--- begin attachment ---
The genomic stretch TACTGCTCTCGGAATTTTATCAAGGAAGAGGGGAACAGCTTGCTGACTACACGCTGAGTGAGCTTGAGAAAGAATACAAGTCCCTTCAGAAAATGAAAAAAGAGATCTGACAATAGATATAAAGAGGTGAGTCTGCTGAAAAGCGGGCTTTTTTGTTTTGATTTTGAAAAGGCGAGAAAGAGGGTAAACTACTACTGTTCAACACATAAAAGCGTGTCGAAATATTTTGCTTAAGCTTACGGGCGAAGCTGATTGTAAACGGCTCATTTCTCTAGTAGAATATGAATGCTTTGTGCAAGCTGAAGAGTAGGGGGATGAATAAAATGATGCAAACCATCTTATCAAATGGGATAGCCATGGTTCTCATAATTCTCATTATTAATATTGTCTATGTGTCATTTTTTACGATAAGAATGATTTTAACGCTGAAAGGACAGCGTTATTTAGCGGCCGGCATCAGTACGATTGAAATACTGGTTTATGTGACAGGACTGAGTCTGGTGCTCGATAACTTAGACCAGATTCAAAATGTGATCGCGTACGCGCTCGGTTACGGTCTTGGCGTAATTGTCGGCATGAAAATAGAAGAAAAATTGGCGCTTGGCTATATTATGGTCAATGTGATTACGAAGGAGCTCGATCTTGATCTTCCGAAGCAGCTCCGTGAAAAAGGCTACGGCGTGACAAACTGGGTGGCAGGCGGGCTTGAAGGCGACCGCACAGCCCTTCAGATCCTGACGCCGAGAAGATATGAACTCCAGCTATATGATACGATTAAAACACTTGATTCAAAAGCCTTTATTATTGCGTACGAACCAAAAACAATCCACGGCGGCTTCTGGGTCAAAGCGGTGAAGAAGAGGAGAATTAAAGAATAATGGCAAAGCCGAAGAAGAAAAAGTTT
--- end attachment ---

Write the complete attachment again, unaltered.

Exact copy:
The genomic stretch TACTGCTCTCGGAATTTTATCAAGGAAGAGGGGAACAGCTTGCTGACTACACGCTGAGTGAGCTTGAGAAAGAATACAAGTCCCTTCAGAAAATGAAAAAAGAGATCTGACAATAGATATAAAGAGGTGAGTCTGCTGAAAAGCGGGCTTTTTTGTTTTGATTTTGAAAAGGCGAGAAAGAGGGTAAACTACTACTGTTCAACACATAAAAGCGTGTCGAAATATTTTGCTTAAGCTTACGGGCGAAGCTGATTGTAAACGGCTCATTTCTCTAGTAGAATATGAATGCTTTGTGCAAGCTGAAGAGTAGGGGGATGAATAAAATGATGCAAACCATCTTATCAAATGGGATAGCCATGGTTCTCATAATTCTCATTATTAATATTGTCTATGTGTCATTTTTTACGATAAGAATGATTTTAACGCTGAAAGGACAGCGTTATTTAGCGGCCGGCATCAGTACGATTGAAATACTGGTTTATGTGACAGGACTGAGTCTGGTGCTCGATAACTTAGACCAGATTCAAAATGTGATCGCGTACGCGCTCGGTTACGGTCTTGGCGTAATTGTCGGCATGAAAATAGAAGAAAAATTGGCGCTTGGCTATATTATGGTCAATGTGATTACGAAGGAGCTCGATCTTGATCTTCCGAAGCAGCTCCGTGAAAAAGGCTACGGCGTGACAAACTGGGTGGCAGGCGGGCTTGAAGGCGACCGCACAGCCCTTCAGATCCTGACGCCGAGAAGATATGAACTCCAGCTATATGATACGATTAAAACACTTGATTCAAAAGCCTTTATTATTGCGTACGAACCAAAAACAATCCACGGCGGCTTCTGGGTCAAAGCGGTGAAGAAGAGGAGAATTAAAGAATAATGGCAAAGCCGAAGAAGAAAAAGTTT